In 2007, a home video of a baby dancing to Prince's 1984 masterpiece Let's Go Crazy was uploaded onto YouTube. Eight years and a few dozen lawyers later, a federal appeals court has ruled that uploading the video was an OK thing to do — a judgement that is of surprising importance to the rest of the internet.
A few months after Stephanie Lenz, the mother who filmed the video, uploaded it to YouTube, Universal Music Group cried copyright infringement under the Digital Millennium Copyright Act. Universal sent YouTube a takedown motion, causing the video to be pulled.
A few weeks later, Lenz sent YouTube a counter-motion, arguing the video was 'fair use', and therefore allowed under copyright law. More to the point, she sued Universal for misrepresentation under the DMCA — a case that has been bouncing around until today, when a federal appeals court in San Francisco sided with the dancing baby.
As well as being an excellent standalone piece of news (how often do you get to write that three federal judges sided with a baby dancing to Prince?), the ruling has serious implications for how intellectual property is handled on the internet.
The key part of Lenz's legal case revolved around Universal's blanket issuance of a DMCA notice, without first even considering if Lenz's use constituted fair use — something that's required under the DMCA.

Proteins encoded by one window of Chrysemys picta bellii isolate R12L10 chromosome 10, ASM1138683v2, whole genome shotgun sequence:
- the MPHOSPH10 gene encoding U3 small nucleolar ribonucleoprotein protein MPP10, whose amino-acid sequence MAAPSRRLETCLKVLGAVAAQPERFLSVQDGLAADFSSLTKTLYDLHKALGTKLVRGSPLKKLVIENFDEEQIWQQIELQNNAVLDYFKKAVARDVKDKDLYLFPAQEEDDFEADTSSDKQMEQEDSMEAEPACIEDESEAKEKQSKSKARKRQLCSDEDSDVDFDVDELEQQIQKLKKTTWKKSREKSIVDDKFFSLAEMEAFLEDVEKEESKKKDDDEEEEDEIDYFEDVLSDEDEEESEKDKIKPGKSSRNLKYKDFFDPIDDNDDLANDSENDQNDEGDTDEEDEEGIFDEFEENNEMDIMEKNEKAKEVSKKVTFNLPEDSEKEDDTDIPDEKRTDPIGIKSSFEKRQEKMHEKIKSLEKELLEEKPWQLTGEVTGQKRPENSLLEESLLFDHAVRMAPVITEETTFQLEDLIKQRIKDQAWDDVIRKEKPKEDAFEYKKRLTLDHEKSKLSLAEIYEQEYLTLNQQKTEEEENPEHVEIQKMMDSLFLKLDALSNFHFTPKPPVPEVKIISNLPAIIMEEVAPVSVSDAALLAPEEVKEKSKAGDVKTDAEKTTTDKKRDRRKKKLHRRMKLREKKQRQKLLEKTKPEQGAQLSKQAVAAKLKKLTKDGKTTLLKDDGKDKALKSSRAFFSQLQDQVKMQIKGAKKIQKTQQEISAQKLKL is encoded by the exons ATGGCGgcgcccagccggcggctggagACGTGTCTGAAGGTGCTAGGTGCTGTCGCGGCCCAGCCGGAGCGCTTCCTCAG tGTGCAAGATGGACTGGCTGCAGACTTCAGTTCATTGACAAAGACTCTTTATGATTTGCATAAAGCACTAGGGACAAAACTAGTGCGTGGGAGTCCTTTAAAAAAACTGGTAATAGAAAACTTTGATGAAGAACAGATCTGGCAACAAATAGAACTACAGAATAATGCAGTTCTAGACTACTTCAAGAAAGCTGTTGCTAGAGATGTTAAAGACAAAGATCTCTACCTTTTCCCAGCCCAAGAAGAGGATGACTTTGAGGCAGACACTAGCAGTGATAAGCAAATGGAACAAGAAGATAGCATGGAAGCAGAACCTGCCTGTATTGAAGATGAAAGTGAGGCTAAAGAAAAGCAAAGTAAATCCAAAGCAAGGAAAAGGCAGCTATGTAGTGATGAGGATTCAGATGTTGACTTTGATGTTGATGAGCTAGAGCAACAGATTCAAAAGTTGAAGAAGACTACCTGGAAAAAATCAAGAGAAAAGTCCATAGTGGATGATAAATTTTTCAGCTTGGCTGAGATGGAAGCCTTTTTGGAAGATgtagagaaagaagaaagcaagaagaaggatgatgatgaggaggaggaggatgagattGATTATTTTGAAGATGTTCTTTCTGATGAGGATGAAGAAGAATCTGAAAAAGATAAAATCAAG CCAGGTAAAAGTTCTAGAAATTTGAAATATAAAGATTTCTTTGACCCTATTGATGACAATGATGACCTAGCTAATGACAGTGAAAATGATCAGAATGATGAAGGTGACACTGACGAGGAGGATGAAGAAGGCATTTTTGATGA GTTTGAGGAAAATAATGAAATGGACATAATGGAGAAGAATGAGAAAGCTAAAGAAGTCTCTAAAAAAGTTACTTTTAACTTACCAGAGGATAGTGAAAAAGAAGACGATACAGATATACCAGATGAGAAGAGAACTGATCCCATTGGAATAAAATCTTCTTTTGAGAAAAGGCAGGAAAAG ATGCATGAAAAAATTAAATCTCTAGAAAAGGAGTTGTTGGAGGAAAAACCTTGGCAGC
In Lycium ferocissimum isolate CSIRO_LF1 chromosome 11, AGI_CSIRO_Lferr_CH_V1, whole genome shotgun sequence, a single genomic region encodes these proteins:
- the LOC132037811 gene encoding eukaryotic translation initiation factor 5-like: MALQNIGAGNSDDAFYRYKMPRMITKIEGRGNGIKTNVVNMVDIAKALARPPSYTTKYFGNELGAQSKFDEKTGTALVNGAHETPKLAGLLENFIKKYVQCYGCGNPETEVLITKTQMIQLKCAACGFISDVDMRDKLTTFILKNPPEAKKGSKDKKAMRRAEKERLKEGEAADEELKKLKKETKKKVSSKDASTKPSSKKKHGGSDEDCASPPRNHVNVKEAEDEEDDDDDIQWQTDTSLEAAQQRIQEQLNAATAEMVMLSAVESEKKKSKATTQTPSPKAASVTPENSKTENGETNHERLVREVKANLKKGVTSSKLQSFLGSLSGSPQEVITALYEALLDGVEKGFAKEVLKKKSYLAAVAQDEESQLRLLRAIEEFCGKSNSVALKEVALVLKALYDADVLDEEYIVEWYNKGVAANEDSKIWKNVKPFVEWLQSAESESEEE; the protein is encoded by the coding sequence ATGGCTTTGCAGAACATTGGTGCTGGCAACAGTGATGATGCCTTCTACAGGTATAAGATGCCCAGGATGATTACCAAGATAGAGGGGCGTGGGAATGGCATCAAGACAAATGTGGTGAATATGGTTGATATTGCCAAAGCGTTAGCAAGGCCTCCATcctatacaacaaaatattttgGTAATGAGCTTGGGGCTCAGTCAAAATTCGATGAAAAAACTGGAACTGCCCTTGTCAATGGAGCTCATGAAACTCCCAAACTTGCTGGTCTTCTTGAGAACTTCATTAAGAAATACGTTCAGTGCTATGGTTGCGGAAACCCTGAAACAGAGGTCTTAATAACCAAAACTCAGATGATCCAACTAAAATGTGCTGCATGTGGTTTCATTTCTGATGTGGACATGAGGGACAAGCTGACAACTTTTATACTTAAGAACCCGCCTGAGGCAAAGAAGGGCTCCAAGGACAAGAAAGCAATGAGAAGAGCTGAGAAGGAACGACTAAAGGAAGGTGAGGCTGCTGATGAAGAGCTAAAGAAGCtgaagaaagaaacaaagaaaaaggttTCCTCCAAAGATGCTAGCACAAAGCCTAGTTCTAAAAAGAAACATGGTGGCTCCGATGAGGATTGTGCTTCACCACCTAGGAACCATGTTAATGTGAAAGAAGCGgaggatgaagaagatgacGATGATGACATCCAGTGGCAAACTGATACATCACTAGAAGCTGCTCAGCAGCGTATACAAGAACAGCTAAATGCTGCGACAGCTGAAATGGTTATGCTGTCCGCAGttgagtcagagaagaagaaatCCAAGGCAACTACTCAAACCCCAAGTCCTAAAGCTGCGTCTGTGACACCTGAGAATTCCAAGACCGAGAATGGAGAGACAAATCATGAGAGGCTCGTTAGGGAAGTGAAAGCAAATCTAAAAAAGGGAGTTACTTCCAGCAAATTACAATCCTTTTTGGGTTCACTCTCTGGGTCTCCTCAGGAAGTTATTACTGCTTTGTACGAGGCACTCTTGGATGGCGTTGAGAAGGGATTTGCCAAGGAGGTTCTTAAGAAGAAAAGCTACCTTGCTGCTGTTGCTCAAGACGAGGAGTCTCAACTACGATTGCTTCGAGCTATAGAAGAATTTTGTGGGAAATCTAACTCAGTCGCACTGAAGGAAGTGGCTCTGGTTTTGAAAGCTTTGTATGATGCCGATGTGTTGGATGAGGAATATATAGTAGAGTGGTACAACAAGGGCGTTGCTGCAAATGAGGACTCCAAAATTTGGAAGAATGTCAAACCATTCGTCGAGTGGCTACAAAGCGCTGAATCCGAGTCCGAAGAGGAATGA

Currently, big rights-holders like Universal and the RIAA use algorithms to generate DMCA takedowns — basically, they have computers trawling YouTube and Google, looking for video clips that violate their intellectual property, and send DMCA notices to whoever's hosting the video.
But in doing so, they aren't first considering if use of the material constitutes 'fair use', like a parody (or a baby dancing to said work).
Organisations like the Electronic Frontier Foundation have long pointed out that companies abuse the DMCA, by sending out (absurd) takedown notices without evaluating each case, and just hoping that the host will be intimidated into taking down the offending clip.
According to the precedent set in Lenz's case, rights-holders will have to evaluate each situation on a case-by-case basis, to see if it constitutes fair use. That means no more giant automated take-downs, which is a big win for an uncensored internet. And all because of one dancing baby.